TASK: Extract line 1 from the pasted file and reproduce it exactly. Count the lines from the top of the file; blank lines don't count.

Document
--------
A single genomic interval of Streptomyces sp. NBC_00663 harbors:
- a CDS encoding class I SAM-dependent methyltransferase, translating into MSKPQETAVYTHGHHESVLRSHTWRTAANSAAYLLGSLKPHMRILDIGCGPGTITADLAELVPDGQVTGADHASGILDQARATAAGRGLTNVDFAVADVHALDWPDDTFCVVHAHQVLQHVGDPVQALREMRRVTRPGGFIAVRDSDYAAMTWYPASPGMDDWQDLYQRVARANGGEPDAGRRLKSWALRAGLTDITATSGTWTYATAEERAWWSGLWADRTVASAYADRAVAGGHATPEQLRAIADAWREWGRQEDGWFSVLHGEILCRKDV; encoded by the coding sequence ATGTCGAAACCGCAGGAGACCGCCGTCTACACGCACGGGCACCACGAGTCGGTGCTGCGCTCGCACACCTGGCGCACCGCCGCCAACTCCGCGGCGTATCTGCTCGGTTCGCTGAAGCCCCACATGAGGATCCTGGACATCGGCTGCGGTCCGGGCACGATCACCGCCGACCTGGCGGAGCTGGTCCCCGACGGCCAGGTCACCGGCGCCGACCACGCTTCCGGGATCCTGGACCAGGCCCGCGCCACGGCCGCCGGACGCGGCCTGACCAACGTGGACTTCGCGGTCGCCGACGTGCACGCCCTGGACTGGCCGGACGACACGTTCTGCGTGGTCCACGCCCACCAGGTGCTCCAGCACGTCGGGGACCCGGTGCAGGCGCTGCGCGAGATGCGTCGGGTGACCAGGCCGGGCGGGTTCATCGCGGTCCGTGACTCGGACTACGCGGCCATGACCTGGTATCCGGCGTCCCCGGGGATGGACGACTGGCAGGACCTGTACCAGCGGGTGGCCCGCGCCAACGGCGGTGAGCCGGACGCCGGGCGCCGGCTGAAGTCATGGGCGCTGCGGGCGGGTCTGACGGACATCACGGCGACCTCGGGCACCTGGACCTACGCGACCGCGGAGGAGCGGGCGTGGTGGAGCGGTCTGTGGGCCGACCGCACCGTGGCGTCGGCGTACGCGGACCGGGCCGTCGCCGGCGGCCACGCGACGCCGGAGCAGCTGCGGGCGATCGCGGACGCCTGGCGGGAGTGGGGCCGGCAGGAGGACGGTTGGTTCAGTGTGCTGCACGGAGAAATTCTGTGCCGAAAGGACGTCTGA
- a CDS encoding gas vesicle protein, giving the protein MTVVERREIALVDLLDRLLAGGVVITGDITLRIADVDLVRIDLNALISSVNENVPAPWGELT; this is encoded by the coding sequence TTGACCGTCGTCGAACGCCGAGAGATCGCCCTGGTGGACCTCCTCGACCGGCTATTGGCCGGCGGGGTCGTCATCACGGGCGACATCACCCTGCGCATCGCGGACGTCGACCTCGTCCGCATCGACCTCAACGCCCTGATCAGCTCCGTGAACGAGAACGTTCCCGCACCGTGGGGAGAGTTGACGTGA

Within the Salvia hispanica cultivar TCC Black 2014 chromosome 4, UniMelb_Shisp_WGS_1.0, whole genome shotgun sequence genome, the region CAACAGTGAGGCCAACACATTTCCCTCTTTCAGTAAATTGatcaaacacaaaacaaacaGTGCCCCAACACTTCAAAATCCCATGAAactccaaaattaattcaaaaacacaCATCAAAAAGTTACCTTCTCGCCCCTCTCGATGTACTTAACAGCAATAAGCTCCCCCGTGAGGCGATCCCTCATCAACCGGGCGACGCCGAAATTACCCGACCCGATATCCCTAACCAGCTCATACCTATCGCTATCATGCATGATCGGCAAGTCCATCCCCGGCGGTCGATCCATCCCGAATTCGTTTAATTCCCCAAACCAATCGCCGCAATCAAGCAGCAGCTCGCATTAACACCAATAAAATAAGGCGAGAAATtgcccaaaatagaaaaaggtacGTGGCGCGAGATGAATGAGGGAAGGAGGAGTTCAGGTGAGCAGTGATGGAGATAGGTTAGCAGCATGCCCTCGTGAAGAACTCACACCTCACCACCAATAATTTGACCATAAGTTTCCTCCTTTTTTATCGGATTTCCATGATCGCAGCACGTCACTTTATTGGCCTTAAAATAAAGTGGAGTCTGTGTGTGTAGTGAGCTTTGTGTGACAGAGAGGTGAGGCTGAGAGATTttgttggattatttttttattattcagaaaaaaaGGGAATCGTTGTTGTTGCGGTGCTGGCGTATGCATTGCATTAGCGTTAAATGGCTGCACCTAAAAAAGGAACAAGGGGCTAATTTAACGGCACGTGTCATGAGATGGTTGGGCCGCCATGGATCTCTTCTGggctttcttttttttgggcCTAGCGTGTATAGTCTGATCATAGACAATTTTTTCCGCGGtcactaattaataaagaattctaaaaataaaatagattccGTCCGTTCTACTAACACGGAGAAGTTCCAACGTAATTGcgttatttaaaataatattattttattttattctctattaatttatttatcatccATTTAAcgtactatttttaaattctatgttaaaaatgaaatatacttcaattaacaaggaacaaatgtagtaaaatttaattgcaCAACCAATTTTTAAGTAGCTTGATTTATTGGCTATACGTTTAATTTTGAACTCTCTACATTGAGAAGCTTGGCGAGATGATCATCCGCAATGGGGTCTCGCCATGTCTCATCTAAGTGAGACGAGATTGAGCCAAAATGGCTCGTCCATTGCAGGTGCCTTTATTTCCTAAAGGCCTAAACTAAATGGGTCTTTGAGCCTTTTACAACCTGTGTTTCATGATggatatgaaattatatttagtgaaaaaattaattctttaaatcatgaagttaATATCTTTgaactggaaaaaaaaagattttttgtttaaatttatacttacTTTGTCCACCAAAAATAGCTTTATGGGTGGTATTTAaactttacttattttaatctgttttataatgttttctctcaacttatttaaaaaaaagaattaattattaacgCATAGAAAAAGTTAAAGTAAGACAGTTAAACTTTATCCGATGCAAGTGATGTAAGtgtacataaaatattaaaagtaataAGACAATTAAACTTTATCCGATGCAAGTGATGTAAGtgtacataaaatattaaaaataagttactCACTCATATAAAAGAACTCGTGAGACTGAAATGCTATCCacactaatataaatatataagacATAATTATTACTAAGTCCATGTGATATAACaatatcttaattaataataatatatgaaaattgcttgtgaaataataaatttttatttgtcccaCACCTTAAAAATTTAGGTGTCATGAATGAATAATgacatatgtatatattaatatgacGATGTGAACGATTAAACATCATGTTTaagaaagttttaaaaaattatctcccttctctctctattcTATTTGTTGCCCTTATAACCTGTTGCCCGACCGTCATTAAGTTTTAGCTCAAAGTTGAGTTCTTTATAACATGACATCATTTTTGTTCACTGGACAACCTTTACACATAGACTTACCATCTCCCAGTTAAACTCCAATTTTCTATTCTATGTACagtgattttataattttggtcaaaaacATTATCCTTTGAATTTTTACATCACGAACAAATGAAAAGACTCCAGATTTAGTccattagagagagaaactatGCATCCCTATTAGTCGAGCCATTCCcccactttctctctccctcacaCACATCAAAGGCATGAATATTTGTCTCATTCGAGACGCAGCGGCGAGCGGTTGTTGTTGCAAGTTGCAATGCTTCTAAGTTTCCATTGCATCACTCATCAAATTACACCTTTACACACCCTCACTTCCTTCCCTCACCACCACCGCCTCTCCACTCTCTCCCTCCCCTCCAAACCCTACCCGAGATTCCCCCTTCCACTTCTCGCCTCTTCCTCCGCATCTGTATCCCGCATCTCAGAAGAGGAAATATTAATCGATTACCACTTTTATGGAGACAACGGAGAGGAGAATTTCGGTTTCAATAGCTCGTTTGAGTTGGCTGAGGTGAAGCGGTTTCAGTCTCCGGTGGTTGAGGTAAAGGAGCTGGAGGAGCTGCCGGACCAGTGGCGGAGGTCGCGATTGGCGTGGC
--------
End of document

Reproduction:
A single genomic interval of Streptomyces sp. NBC_00663 harbors: